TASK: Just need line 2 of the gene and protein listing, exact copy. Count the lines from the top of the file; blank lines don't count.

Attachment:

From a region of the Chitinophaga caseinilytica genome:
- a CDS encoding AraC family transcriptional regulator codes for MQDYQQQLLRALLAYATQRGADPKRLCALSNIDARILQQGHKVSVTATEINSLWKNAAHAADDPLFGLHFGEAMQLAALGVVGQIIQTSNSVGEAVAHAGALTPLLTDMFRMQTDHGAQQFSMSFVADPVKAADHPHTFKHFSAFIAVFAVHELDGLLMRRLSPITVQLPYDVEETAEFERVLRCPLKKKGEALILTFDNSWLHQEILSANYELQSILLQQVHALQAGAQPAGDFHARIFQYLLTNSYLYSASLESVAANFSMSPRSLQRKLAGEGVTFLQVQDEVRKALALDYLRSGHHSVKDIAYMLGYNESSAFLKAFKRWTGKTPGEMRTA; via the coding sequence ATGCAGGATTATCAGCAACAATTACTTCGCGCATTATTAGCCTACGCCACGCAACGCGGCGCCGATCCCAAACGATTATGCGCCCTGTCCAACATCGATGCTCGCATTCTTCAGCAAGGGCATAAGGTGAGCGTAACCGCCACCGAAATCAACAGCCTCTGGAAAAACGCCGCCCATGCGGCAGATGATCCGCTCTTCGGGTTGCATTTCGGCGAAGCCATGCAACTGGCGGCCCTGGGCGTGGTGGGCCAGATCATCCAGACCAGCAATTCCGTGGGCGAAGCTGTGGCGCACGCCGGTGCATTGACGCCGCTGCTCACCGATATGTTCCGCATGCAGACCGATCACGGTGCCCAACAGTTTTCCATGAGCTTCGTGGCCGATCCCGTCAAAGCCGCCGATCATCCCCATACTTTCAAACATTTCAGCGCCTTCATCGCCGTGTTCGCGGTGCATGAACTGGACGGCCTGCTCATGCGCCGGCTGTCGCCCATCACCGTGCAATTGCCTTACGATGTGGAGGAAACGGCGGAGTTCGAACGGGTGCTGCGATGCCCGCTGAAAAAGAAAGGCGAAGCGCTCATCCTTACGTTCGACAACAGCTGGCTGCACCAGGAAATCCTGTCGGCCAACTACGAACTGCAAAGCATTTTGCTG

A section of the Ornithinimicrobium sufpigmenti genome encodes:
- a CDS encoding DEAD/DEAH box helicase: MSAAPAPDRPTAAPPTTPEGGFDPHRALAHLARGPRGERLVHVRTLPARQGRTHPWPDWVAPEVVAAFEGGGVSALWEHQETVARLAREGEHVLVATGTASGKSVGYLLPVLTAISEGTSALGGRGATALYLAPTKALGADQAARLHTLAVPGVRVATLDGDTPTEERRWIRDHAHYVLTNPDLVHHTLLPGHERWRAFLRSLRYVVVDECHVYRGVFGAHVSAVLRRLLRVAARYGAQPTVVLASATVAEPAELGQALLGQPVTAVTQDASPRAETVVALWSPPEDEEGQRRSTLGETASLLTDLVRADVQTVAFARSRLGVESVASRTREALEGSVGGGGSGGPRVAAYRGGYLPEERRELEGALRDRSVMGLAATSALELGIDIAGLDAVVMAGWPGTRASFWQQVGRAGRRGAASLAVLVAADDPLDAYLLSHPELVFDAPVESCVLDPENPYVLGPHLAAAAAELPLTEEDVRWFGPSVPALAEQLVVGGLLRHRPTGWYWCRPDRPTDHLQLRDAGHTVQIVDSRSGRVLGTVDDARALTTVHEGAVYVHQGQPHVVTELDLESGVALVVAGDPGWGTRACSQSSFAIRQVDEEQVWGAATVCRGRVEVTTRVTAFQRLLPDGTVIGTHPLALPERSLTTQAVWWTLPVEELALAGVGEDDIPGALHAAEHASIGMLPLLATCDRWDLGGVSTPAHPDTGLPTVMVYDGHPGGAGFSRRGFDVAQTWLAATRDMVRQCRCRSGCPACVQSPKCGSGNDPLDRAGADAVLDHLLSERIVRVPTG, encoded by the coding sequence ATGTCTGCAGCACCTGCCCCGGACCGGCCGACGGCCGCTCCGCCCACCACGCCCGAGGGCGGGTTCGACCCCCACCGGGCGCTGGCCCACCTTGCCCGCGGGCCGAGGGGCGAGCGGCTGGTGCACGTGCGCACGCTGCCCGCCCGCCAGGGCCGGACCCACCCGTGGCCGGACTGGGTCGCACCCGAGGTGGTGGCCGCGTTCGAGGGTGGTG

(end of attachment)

- a CDS encoding AraC family transcriptional regulator codes for MQDYQQQLLRALLAYATQRGADPKRLCALSNIDARILQQGHKVSVTATEINSLWKNAAHAADDPLFGLHFGEAMQLAALGVVGQIIQTSNSVGEAVAHAGALTPLLTDMFRMQTDHGAQQFSMSFVADPVKAADHPHTFKHFSAFIAVFAVHELDGLLMRRLSPITVQLPYDVEETAEFERVLRCPLKKKGEALILTFDNSWLHQEILSANYELQSILLQQVHALQAGAQPAGDFHARIFQYLLTNSYLYSASLESVAANFSMSPRSLQRKLAGEGVTFLQVQDEVRKALALDYLRSGHHSVKDIAYMLGYNESSAFLKAFKRWTGKTPGEMRTA; via the coding sequence ATGCAGGATTATCAGCAACAATTACTTCGCGCATTATTAGCCTACGCCACGCAACGCGGCGCCGATCCCAAACGATTATGCGCCCTGTCCAACATCGATGCTCGCATTCTTCAGCAAGGGCATAAGGTGAGCGTAACCGCCACCGAAATCAACAGCCTCTGGAAAAACGCCGCCCATGCGGCAGATGATCCGCTCTTCGGGTTGCATTTCGGCGAAGCCATGCAACTGGCGGCCCTGGGCGTGGTGGGCCAGATCATCCAGACCAGCAATTCCGTGGGCGAAGCTGTGGCGCACGCCGGTGCATTGACGCCGCTGCTCACCGATATGTTCCGCATGCAGACCGATCACGGTGCCCAACAGTTTTCCATGAGCTTCGTGGCCGATCCCGTCAAAGCCGCCGATCATCCCCATACTTTCAAACATTTCAGCGCCTTCATCGCCGTGTTCGCGGTGCATGAACTGGACGGCCTGCTCATGCGCCGGCTGTCGCCCATCACCGTGCAATTGCCTTACGATGTGGAGGAAACGGCGGAGTTCGAACGGGTGCTGCGATGCCCGCTGAAAAAGAAAGGCGAAGCGCTCATCCTTACGTTCGACAACAGCTGGCTGCACCAGGAAATCCTGTCGGCCAACTACGAACTGCAAAGCATTTTGCTG